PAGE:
THELMA ZIMMERMANN et al., Plaintiffs, v. MERCK CO., INC. et al., Defendants.

Case No. 4:05CV01955 ERW.United States District Court, E.D. Missouri, Eastern Division.
November 17, 2005

MEMORANDUM AND ORDER
E. WEBBER, District Judge

This matter comes before the Court upon Defendant Merck’s Motion to Stay [doc. #2], filed on October 21, 2005. Plaintiffs have not opposed, or otherwise responded to, the Motion, and the time for doing so has expired.

This action concerns the prescription drug VIOXX, manufactured by Defendant Merck. On September 30, 2004, Defendant Merck announced that, in a clinical study known as APPROVe,[1]
there was an increased relative risk for confirmed cardiovascular events beginning after 18 months of treatment in patients taking VIOXX compared with those taking a placebo. Defendant Merck subsequently voluntarily withdrew VIOXX from the market. Thereafter, numerous suits were filed across the nation seeking some form of recovery for plaintiffs who had purchased and ingested VIOXX. The Judicial Panel on Multidistrict Litigation (the “MDL”) has entered an order establishing MDL-1657, In re VIOXX Products Liability Litigation. According to Defendant Merck, this case is a potential “tag-along” action.

A district court has the inherent power to stay its proceedings. This power is “incidental to the power inherent in every court to control the disposition of the causes on its docket with economy of time and effort for itself, for counsel, and for litigants.” Landis v. North American Co., 299 U.S. 248, 254 (1936). This

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power requires a court to exercise its “judgment, which must weigh competing interests and maintain an even balance.” Id. A court need not automatically stay a case merely because a party has moved the MDL for transfer and consolidation. See Rivers v. Walt Disney, 980 F.Supp. 1358, 1360 (C.D. Cal. 1997). In considering a motion for stay, a court should consider both the interest of judicial economy and the potential prejudice or hardship to the parties. Id.

In its Motion, Defendant Merck requests that the Court stay all proceedings in this action pending resolution of its motion currently before the MDL Panel for transfer of this case to the MDL court. In support of its Motion, Defendant Merck argues that judicial economy mandates a stay. After considering Defendant Merck’s arguments, the Court concludes that a stay is warranted. It appears likely that this case will be included in a future conditional transfer order. This case involves the same factual inquiries that are present in the other hundreds of VIOXX cases, including the alleged increased health risks of taking VIOXX and whether Merck knew of these increased risks and failed to disclose them to the medical community and consumers. The Court finds Defendant Merck’s judicial economy argument persuasive and concludes that judicial economy weighs in favor of granting the requested stay. The Court also considers the resulting prejudice to the parties. The Court concludes that, although Plaintiffs might well be subjected to some delay as a result of the issuance of a stay, that prejudice does not outweigh the efficiency concerns described herein. Therefore, Defendant Merck’s Motion will be granted.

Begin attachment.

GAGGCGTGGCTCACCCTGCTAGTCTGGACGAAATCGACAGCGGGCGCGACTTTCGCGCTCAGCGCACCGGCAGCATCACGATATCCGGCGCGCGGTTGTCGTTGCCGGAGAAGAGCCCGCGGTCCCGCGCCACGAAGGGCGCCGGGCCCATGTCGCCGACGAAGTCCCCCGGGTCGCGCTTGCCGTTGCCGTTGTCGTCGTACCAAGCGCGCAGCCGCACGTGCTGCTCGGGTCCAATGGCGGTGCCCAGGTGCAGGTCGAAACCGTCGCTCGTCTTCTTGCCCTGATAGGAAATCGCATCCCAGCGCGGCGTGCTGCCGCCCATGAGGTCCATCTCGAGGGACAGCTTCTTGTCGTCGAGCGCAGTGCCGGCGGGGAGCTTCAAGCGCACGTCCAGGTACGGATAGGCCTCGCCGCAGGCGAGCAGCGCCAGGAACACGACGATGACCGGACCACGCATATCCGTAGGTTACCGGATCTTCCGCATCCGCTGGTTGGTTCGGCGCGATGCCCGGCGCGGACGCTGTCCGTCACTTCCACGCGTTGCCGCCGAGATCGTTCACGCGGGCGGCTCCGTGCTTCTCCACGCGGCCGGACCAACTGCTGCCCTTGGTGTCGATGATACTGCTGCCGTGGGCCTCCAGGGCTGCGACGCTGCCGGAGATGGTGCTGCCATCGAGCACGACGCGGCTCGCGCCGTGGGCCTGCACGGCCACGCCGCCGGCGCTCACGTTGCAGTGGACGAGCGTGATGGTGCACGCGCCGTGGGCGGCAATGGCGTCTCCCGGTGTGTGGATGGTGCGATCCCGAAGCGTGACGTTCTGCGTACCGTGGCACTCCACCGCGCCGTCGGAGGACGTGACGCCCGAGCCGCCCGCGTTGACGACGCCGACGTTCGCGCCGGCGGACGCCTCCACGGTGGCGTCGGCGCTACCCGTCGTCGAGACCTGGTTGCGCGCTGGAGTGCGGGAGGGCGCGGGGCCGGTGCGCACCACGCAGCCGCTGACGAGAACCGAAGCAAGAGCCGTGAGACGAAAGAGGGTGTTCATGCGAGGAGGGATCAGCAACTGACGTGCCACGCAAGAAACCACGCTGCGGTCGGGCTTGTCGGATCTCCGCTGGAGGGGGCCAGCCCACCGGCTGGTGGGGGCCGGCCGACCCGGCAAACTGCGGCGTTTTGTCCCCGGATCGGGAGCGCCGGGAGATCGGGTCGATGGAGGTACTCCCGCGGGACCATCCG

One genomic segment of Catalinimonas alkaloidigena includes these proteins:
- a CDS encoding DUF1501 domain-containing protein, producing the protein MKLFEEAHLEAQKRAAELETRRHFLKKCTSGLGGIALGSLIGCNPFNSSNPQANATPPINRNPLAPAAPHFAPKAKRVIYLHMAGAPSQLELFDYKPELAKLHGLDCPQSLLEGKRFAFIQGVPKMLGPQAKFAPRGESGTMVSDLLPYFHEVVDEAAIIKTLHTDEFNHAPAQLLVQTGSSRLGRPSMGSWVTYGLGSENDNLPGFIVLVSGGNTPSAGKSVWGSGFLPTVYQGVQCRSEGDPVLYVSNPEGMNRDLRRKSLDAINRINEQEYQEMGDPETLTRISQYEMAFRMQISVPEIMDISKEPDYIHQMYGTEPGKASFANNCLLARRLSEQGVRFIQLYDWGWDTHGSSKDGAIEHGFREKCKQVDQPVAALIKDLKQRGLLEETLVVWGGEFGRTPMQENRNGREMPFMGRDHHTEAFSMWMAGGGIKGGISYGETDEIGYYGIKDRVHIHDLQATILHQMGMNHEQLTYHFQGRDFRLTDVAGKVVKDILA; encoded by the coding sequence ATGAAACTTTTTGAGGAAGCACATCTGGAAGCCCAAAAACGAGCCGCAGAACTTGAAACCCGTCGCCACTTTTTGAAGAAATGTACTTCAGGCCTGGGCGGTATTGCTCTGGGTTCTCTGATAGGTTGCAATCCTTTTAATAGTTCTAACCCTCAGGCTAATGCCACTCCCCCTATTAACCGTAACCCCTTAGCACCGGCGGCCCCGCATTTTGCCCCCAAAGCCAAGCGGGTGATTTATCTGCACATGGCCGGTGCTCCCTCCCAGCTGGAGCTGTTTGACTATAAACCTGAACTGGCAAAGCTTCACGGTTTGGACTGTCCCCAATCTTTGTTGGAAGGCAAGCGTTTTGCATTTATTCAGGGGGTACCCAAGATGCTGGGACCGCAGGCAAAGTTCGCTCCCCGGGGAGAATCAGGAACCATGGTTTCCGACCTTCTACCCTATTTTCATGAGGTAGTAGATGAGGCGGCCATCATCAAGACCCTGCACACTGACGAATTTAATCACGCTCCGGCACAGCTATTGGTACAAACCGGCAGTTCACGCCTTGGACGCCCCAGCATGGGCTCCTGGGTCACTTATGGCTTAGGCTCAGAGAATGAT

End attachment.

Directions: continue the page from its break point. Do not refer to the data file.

Accordingly,

IT IS HEREBY ORDERED that Defendant Merck’s Motion to Stay [doc. #2] is GRANTED.

[1] The APPROVe study was a prospective, randomized, placebo-controlled clinical trial designed to evaluate the efficacy of VIOXX 25 mg. in preventing recurrence of colorectal polyps in patients with a history of collerectal adenomas.

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